4) I was given the most meaningful compliment I've ever received so far. I was talking about those people who are happy and smiling all the time-- people who just always seem to find something positive and funny in life-- and then somebody told me that they thought I was one of those people. And that's probably the nicest thing anyone has ever said to me. I used to be a very bitter, sarcastic, and apathetic person ("I don't care about what you think") because I had trouble understanding my purpose and the point of life, and being happy has never really been easy for me, so for two people to think that I'm the "smile-y guy" means a lot to me. When I think about the way God changed me from being such an upset person to someone who is much more open and receptive and "happier" I can't just help but think of what a testimony that is to God's love for us.
5) On that note, I found out on Friday that my grandfather has esophagus cancer...It's tricky to be happy and focused on work when that happens, but I believe God has a plan for everyone and I know not to A) worry or B) be discouraged.

The leaves are vividly orange and falling; the temperature is nippy and the air is fresh. It is October, and while there are plenty of reasons to be sad, there are many good reasons to be happy, too.

Have a great fall.

Sunday, September 16, 2012

Music Monday

Here are some of the top 10 songs running through my playlist right now:
  1. Paradise- Coldplay
  2. We Are Young - Fun.
  3. Stronger - Kelly Clarkson
  4. Payphone - Maroon 5
  5. I Won't Give Up - Jason Mraz
  6. Stop and Stare - One Republic
  7. Hips Don't Lie - Shakira
  8. Behind These Hazel Eyes - Kelly Clarkson
  9. Moondance - Michael Buble
  10. Heaven - Duke Ellington (caution-- some modern intervals here that might not be pleasing to some ears)

I'm trying to find some time to throw up a post or two, but no guarantees. I lost one of the notebooks that has my notes in it so there goes a book review I was pretty pumped to write.

Monday, September 10, 2012

This Week

This week I met someone who has synaesthesia. Synaesthesia is basically a psychophysical condition in which the senses get mixed; letters and words become associated with colors (for this particular person, for example, the letter "e" was the color green) and sounds take on colors as well. To talk to her was a pretty cool experience.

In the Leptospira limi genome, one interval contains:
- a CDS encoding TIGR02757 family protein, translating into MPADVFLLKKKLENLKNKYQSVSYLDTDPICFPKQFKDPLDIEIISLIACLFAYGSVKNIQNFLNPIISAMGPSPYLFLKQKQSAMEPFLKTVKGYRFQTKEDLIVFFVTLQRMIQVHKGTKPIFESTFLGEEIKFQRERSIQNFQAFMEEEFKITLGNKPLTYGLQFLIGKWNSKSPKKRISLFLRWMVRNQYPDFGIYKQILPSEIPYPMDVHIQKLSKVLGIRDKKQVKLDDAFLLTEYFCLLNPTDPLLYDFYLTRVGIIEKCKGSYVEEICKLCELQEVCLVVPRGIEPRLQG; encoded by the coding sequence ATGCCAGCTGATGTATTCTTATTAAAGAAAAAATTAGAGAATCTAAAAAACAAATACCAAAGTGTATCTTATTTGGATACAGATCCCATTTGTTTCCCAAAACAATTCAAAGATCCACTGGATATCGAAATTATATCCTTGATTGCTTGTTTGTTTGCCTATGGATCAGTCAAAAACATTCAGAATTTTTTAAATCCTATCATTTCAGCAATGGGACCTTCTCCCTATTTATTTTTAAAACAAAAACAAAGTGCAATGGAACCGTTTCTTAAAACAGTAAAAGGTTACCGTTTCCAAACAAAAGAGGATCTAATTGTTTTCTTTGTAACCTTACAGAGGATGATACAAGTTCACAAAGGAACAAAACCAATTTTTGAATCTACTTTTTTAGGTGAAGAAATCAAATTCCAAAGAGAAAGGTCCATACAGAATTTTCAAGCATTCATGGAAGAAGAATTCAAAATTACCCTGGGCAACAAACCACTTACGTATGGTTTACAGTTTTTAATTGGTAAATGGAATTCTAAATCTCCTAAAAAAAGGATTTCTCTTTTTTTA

I want to post more but it's a Monday and I'm tired and I'm busy.

Saturday, I slept from 2:30-9:30; 3-7; and from 2a-8:30 Sunday...and I'm still very very tired.

Have a nice night.

Saturday, August 18, 2012


These last three weeks, I've had a nosebleed every single day except for Tuesday. And not the normal run-of-the-mill nosebleeds; I'm talking about both nostrils (usually one at a time, but today, for example, was both at the same time) bleeding for twenty or thirty minutes each. 

I had another experience where I woke up at night, unable to breathe because of all the blood. That was on Monday. The blood just wouldn't stop's quite scary, quite scary, feeling the blood pool in your mouth and swallowing it each time.

And then come the stomach cramps and the indigestion...that's not pretty, either.

Anyway, I've been a bit busy lately (with the bleeding and other things), but have a great remaining August.

Monday, July 16, 2012

Summer Reading List [Updated 8/18/12]

Whether you are a student or not, just because summer is here doesn't mean you get to stop learning! Here are the books that I am (hopefully!) going to read by the middle of August (my "summer"). I will underline the  title of the books when I am done with them to show which ones I've read so far. In no particular order, and based on the availability at my local library and through the Amazon Kindle store, here is my summer book list for 2012:

(1) Brisingr and (2) Inheritance by Christopher Paolini, the author of the Eragon series. Because even though it's been ages since I read the last two books and I didn't really understand them at all and I'm sure I will be utterly confused when I read these two, I still want to finish the series.

UPDATE 7/22/12: Finished Brisingr...went about as expected, which means that I received mild disappointment from the book but was left with a slight desire to finish the series. I hope the fighting in the last book is good, because it wasn't very good in this one.

UPDATE 8/9/12: Finished Inheritance a while ago. The book was about expected, which means that it was a huge let-down and was only worth reading to finish the series. It was slightly more action-packed than the other books, but, still...I think the Inheritance series as a whole was too long for its own good. It lost its drive and became more about putting words on paper than moving the plot forward.